Journal : Dec 19, 2011 : 2.30 AM

From what I’ve been told, you’d conclude that I am an intellectual, philosophical… of fine, rather fine, sensibilities… deep, and even spiritual. I cannot take exception to any of those conclusions except that it’s not true, as I am. Not the whole truth.


I am, perhaps, joy… without a cause or reason.


Much is constantly projected about purpose… of this life, this world.

I find that the universe does not have one.

And we are never without purpose, as there are.


Absolute freedom from all purpose, I believe, coincides with our unity with the universe.


* * *


Delhi is cool at 8 degrees C, also the dew point. It is calm, without any wind. At 2.30 a.m. the night is half lit, with a 40% moon. And foggy, with humidity over 95% and visibility less than 50 metres. I had to light up the ‘ bidi ‘ stick twice.


Matters might heat up during the day, when the Govt will move the Food Security Bill despite reservations expressed by its own allies.


Also, Anna arrives.


Nothing remarkable otherwise. The intellectual poverty shows. Critical thinking is scarce. Dilip Padgaonkar rallies forth, in a TOI edit, for FDI in multi – brand retail. The Govt harps cluelessly on inflation fears. The Reserve Bank knows much of the solution lies in fiscal domain but will wait and watch. The Planning Commission will of course never disband itself. The Prime Minister has arrived after right noises made in Moscow. The UP election atmosphere continues to be charged with the lowest common speech. Most debates in media are loud, but charged with nothing. Some of the best discussions can be heard on Govt – sponsored ” Parliament ” TV channels.


* * *


Suhana, the one – year old baby of the maid, is down with severe cold. Earlier in the day, holding her to my chest, I could feel the wheeze. She smiled but weakly and showed little appetite. Even the mother, Baby, had wracking cough. So we told her off, lovingly, excusing her for the day. Get well, Suhana.


* * *

Did you know that the song Babul Mora, Naiyhar Chooto Jaey – a thumri, immortalised in K L Sehgal’s voice – was penned and composed by Wajid Ali Shah, the last Nawab of Awadh ? A poignant rendering, with the heart – breaking occasion in background… the eve of banishment from his first love, Awadh, to Metia Burz near Calcutta, a 1000 km away.


A little more on Wajid Ali Shah’s connection to another immortal classic, Mohe Panghat Pe Nandlal Chhed Gayo Re, in Mughal – e – Azam attributed to Roshmila Mukherjee, and published in Filmfare 1994. Madhubala is unforgettable as Anarkali and her portrayal of Radha in the act continues to mesmerise movie lovers.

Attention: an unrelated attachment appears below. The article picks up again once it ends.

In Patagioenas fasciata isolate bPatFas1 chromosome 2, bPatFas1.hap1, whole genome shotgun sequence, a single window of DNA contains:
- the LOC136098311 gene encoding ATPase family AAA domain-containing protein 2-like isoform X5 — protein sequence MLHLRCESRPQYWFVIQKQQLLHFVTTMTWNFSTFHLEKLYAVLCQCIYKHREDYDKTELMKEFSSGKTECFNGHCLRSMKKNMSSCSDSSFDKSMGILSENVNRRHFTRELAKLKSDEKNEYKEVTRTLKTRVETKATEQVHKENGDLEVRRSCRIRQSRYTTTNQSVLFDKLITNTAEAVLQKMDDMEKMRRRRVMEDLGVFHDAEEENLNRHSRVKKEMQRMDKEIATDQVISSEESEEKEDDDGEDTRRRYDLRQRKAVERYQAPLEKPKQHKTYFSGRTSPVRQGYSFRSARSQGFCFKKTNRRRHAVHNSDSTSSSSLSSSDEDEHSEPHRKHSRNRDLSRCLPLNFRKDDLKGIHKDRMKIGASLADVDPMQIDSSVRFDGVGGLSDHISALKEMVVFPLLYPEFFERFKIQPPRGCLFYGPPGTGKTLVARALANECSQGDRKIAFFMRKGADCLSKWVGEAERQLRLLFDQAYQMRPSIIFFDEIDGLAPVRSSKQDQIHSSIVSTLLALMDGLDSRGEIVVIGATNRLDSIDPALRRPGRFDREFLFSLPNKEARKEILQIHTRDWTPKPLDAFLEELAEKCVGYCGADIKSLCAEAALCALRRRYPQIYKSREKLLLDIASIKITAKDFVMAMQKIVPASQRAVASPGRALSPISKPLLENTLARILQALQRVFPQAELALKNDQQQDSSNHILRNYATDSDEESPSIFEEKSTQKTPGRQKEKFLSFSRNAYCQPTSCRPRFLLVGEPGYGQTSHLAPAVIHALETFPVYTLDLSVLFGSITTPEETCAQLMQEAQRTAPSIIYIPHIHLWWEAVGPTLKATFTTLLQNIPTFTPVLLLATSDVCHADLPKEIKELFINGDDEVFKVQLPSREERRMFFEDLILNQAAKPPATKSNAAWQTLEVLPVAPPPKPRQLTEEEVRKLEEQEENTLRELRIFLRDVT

Surprisingly, the song was almost edited out. “ It’s bakwas… it’ll ruin the film,” thundered noted director Vijay Bhatt after the recording. “ Why show Akbar celebrating Lord Krishna’s birth ?”
Music director Naushad argued that with Jodhabai in the Mughal court, it wasn’t all that illogical. After discussions with the panel of script writers, a line was incorporated in the scene when Anarkali is being introduced to Prince Salim… a courtier was made to say “ Aaj Krishna janmashtami hai aur Radha ke liye Anarkali theek rahegi. ” The song went on to become the piece – de – resistance.
K Asif wanted the best choreographer for the song. Naushad suggested Lachchu Maharaj. And the great Kathak exponent burst into tears, the minute he heard the song. Asif was baffled. “ Why is he crying,” he asked Naushad. “ Tell him to start dancing. ”
Naushad took the dancer aside and asked him why he was weeping. Lachchu Maharaj confided that his father, Alkaji Bindadin, had been Nawab Wajid Ali Shah’s court dancer. And “ mohe panghat pe nandalal, ” with the Nawab playing Krishna, was his favourite composition. “ Hearing the number after all these years, I was overwhelmed. It reminded me of baba ”.
It took Lachchu Maharaj five days to choreograph the number. His Radha, played by Madhubala, was lovely… but she was no classical dancer. So the camera would zoom in on the actress for close – ups and one of Lachhu Maharaj’s boys doubled up in the long shots.


Another piece of little known history… on every one of those five days, there was an important visitor from across the border on the sets – Zulfikar Ali Bhutto, the first civilian President of Pakistan who signed the Simla Pact after defeat in 1971 war against India and was later executed by President Zia ul Haq in 1979. He would drive down from Worli to Mohan Studio and spend the day in rapt attention, watching the song being picturised.


* * *


I’ve been meaning to write a few words about Jethro Tull, the classy ” mavericks ” on the music scene while I was coming of age.

I have also been meaning to write a few words about that great Hindi screen tragedienne queen, Meena Kumari, for the fullness in tragic emptiness her  life symbolised.


Both would have to wait… but it’s ‘ coming soon.’  I promise.




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